January. It’s many gardeners’ secret favorite month. Why? Because there is NOTHING TO DO. As a landscape designer who also loves container gardening, I am busy with holiday planters right through the middle of December. So come January I go into deep freeze mode – literally.
So what DO garden designers (and gardeners) do in January? Well, speaking for myself, I typically catch up on movies, books, and friends I haven’t seen much of since March. But inevitably I can’t help but start dreaming about and planning for the coming season. And at some point I pull out my favorite gardening books, curl up on the couch and start thinking about this year’s garden.
I’d like to share the books I turn to, time and time again, to help me plan both my professional projects as well as my own gardens. I’m sitting and looking at my bookcase right now and it’s easy to tell which ones they are. They’re the ones that are bent, worn and with multiple post-it flags protruding from the tops and sides. As you can imagine, I have many books on landscaping and gardening but there are only a few that I have found really earn their keep.
The Well-Tended Perennial Garden (Tracy DiSabato-Aust) This was one of the very first books I purchased while completing my certificate program at the New York Botanical Garden. Tracy is one of the best garden writers out there and this book is invaluable for anyone who is interested in installing and maintaining a perennial bed. Her instructions are very detailed but easy to follow, and clearly come from lots of hands-on experimentation and trial and error. Her writing is warm and engaging and there are many clear and helpful photographs to illustrate her writing. If you purchase only one gardening book, make it this one.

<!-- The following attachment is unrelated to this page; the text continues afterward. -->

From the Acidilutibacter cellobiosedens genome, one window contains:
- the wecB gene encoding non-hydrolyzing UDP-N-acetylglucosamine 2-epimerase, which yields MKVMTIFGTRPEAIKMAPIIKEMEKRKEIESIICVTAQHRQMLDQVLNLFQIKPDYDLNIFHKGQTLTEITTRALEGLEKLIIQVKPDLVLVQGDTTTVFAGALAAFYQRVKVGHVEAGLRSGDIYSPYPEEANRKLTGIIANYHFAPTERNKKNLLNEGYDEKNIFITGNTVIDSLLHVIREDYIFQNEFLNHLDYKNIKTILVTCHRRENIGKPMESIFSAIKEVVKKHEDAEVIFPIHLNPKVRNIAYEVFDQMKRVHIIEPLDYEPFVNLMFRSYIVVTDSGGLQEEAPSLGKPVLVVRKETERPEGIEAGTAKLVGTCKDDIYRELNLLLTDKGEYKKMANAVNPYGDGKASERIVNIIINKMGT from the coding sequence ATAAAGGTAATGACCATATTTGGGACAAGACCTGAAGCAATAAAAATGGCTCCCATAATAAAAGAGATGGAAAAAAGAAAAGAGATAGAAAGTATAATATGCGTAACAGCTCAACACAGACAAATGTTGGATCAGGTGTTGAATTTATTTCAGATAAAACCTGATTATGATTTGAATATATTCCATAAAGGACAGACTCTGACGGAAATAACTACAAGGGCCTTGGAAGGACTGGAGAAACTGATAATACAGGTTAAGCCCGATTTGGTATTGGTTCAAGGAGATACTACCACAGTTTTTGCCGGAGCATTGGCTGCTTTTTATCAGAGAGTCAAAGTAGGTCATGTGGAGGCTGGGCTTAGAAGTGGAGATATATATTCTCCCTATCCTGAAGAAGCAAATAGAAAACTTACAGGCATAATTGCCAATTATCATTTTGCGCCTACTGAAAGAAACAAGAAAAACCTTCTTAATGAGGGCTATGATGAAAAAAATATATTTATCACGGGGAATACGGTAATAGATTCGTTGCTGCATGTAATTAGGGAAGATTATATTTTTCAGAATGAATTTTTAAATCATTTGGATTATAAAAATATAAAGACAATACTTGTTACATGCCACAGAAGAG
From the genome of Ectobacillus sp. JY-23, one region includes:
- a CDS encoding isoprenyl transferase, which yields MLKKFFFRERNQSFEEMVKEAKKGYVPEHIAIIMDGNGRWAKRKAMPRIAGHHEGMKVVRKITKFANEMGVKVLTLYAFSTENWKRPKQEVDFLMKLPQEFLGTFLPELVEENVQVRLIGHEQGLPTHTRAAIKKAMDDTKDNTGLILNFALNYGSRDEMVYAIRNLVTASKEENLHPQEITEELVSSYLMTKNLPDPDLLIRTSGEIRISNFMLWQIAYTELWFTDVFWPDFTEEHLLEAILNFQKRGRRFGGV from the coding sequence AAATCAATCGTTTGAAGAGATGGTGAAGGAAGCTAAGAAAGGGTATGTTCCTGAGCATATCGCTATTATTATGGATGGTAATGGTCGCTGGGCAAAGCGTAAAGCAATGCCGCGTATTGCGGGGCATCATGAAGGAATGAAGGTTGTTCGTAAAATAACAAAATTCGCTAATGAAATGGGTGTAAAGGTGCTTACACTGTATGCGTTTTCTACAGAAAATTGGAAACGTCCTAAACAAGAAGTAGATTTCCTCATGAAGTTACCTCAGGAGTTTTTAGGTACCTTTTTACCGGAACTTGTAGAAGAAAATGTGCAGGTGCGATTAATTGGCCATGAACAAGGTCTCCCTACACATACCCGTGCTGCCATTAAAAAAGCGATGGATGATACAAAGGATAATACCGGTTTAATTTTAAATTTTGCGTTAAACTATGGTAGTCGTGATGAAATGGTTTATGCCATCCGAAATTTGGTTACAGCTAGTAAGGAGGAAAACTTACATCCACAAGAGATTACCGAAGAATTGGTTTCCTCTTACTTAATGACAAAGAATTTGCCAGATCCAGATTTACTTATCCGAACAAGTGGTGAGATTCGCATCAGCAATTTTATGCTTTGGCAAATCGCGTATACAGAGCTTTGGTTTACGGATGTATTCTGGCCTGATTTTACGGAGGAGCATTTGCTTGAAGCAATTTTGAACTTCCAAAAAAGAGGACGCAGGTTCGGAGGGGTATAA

Manual of Woody Landscape Plants (Michael Dirr) This telephone-directory sized book is the go-to encyclopedia for everything you need to know about woody plants – meaning, trees and shrubs. This is not a coffee table book. No lush, beautiful photography or waxing poetic on the latest heirloom rose. Just thoroughly detailed facts on just about every type of tree and shrub you’d want to grow.
Small Spaces, Beautiful Gardens (Keith Davitt) I love designing small gardens. It’s one thing to have acres of land to load up with masses of shrubs, grasses and perennials for that “wow” factor. It’s another to look at a 25′ x 50′ back yard and see the potential for something great. Keith divides the book into individual chapters that illustrate a different type of garden, and the techniques he used (incorporating both plantings and hardscaping) to make the most of each space.
The Natural Shade Garden (Ken Druse) Working and gardening in Westchester means one thing: “shade” (well, it also means “deer” but don’t get me started……..). Lots of old, mature trees and properties that are relatively close together mean that I’m often faced with gardens that receive minimal sunlight. But this does not mean a boring bed full of ferns. This beautiful book is a must-have if your garden is made in the shade. It’s helped to expand my vocabulary of shade plants, as well as how to combine them in an inspired way.
The Well-Designed Mixed Garden (Tracy DiSabato-Aust) – no, Tracy is not my daughter. Or my sister. I’ll admit to only a mild girl-crush. Seriously, I adore this writer and I promise you will too. If you are a do-it-yourself gardener and are new to the process, this is a great book to guide you through the planning, design and implementation stages. She has an entire section on various plant combinations, as well as examples of gardens ranging from small to large. She also includes lists of plants for “specialty gardens” – for example, gardens for cutting or attracting various wildlife.
These would make for a great “starter” collection to get you on your way. I also recommend “Fine Gardening” magazine, which keeps me up-to-date on new varieties of plants, design trends and all the latest gardening gadgets and tools.
What would you add to the list? Any favorite gardening books that you can’t live without? Share them here!